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The 2011 edition of Education at a Glance: OECD Indicators enables countries to see themselves in the light of other countries’ performance.
While Japan has achieved outstanding scores on the PISA exams, further improving educational outcomes is important to sustain growth in the face of rapid population ageing.
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Korea tops a new OECD PISA survey that tests how 15-year olds use computers and the Internet to learn. The next best performers were New Zealand, Australia, Japan, Hong-Kong China and Iceland.
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This note is taken from Chapter 3 of Economic Policy Reforms: Going for Growth 2010.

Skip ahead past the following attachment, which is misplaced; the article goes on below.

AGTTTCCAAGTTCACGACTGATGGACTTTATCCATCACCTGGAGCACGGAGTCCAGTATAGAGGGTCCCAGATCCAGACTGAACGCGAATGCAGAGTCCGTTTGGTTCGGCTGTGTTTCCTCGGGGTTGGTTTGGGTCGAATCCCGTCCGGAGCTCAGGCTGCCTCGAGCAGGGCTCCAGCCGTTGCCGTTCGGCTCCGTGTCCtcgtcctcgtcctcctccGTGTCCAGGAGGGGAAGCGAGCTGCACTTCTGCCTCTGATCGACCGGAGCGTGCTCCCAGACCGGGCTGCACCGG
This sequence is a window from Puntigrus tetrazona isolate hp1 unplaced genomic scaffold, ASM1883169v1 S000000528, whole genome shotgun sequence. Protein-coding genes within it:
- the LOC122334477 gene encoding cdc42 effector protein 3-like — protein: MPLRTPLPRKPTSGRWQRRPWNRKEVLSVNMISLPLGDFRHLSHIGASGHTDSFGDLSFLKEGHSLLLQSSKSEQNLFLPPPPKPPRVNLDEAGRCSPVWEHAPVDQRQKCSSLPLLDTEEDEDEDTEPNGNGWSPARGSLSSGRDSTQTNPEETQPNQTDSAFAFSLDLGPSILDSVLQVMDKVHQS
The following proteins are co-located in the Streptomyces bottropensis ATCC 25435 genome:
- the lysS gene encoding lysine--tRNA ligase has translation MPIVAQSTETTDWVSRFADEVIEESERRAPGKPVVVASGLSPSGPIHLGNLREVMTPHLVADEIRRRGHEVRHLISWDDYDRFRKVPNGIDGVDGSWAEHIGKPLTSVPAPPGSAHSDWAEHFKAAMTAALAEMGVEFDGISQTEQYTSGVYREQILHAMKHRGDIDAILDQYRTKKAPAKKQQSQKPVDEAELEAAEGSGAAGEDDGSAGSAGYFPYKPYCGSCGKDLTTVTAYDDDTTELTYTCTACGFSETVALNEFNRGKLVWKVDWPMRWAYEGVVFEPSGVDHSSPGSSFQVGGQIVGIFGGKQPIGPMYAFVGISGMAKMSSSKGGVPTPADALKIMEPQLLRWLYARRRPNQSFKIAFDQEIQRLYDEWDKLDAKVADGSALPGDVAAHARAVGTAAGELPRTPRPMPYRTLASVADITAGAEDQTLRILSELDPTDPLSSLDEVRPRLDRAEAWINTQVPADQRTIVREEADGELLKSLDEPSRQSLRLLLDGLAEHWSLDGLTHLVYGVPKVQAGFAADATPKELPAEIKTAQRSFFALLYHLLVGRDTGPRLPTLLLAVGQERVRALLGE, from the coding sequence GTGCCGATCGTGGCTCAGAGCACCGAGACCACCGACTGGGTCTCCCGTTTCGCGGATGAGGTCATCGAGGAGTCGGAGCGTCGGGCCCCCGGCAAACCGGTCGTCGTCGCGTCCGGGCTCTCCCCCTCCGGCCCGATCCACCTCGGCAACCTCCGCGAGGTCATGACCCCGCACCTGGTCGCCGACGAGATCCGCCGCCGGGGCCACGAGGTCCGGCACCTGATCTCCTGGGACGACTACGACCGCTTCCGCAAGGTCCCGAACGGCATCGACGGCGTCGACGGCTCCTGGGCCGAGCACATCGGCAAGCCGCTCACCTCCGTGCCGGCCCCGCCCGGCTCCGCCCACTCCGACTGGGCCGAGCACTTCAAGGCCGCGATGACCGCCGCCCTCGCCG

As attention shifts to fiscal consolidation, sustaining output growth will depend increasingly on private domestic demand, requiring reforms, particularly in the labour market and the non-manufacturing sector.
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This 2009 edition of Education at a Glance includes first results from TALIS, a survey on teacher practices, new analysis of the social benefits of education, new information on long-term unemployment and involuntary part-time work among young adults, and new data on the benefits of education.
In most countries, girls and boys now show similar results in the OECD’s PISA tests of 15-year-olds. But systematic assessment of gender differences shows that students are still being held back by their own gender-related perceptions.
Country Notes from OECD Economic Policy Reforms: Going for growth 2011 presenting OECD recommendations for structural reform priorities for individual countries.
In recent years, Japan has made significant progress in modernising its tertiary education system but reforms of the system must continue to respond to current social and economic pressures in Japan.